Ten years ago, I was able to attend a brilliant concert in my hometown. At the time I had already traveled to many places in Europe to experience film music concerts, but to have Phillip Glass perform with my hometown orchestra was quite an experience for me. While he was visiting, we enjoyed two evenings with him. During the first evening, we watched the movie Koyaanisqatsi with the Phillip Glass Ensemble, including Glass, and the North Netherlands Orchestra performing the music. The second evening was a meet and greet with Glass, where he also played some piano pieces. When I heard that the Philip Glass Ensemble, without Glass this time, was returning to the Netherlands to perform the music for Koyaanisqatsi, I did not have to think hard about buying a ticket.
This concert was held in TivoliVredenburg in Utrecht, which is a venue I know by name but have never been to before. When I entered the hall, I noticed two things. The first is that we were apparently extremely late with booking our tickets, because our seats were behind the stage instead of in front of it, resulting in the interesting angle of my pictures. We could see the movie on a second screen, though. The second thing I noticed is that, based on the number of chairs on the stage, we would see the ensemble perform without the support of a small orchestra and choir. Instead, the whole performance would be done by only eight musicians: Five behind a keyboard and the other three playing all kinds of woodwind instruments. Michael Riesman, Glass’s long-time collaborator, also returned this time to conduct the ensemble. Since Glass was not present for this concert, he did so while sitting behind a keyboard, facing his fellow musicians.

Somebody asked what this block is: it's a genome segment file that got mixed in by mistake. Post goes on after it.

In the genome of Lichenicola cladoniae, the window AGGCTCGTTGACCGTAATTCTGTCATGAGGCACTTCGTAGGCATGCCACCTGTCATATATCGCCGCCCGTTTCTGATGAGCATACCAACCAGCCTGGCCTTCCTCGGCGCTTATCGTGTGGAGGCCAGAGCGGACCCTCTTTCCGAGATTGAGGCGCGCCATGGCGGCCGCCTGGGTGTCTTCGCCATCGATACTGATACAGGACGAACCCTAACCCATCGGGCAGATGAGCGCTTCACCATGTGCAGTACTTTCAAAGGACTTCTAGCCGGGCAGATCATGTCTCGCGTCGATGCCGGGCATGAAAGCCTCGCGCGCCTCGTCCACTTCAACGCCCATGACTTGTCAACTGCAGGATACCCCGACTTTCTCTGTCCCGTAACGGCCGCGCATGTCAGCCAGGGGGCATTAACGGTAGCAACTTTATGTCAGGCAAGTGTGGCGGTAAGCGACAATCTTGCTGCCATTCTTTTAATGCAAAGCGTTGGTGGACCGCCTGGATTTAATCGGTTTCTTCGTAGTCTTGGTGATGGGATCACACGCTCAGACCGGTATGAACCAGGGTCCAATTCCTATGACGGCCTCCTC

Having to sit at an unusual angle to enjoy the concert and having fewer musicians on stage can be seen as a lesser experience at this concert than I had ten years ago. Instead, it gave me a unique perspective. One of the things that frustrates me while watching a movie with live musicians is that I catch myself watching the movie instead of listening to the music performed on stage. With a smaller screen and already knowing what Koyaansisqatsi is about, I found myself focusing more on the musicians themselves instead of watching the screen.
While I was observing and listening to the ensemble I tried to figure out how they would tackle the problem of not having an orchestra and choir to support them. The solution was quite simple: assigning two keyboard players to focus purely on imitating the orchestral sounds as best they could. What also excited me was that I could see the music sheets from my irregular location. The sheets of the long-time members of the ensemble looked very much handwritten, while the sheets of at least one of the support keyboard players looked very modern.
The absence of a choir was also easily solved by having the ensemble members sing the parts themselves. The only female member of the ensemble deserves some praise for having to do all these rapid vocal jumps for a long time, with just the support of one of the keyboard players to mimic extra female vocalists. The “Koyaanisqatsi” part at the start of the movie was also wonderfully sung by one of the keyboard players. For the choir part near the end of the film, all of the ensemble members grabbed their microphones and started to sing.
I was pretty impressed with the performance. Minimalism is challenging to perform because of the fast repetitive patterns that need to be played consistently. I was also in awe of what could be achieved with just one keyboard. When Riesman started to play fast patterns with his left hand on his keyboard, the hall was filled with bold and gorgeous sounds.
One thing I did not really mention is the movie Koyaanisqatsi itself. This is because the film, which consists of many time-lapses, is open for your interpretation. If you know the movie, you know what I mean but if you are not familiar with this movie from 1982, you should watch it, preferably with the Phillip Glass ensemble performing the music. Like ten years ago I had a fantastic experience and I was happy to share it with friends who had never experienced it before.
Where: TivoliVredenburg – Utrecht, the Netherlands
When: October 10, 2023
Ensemble: Philip Glass Ensemble conducted by Michael Riesman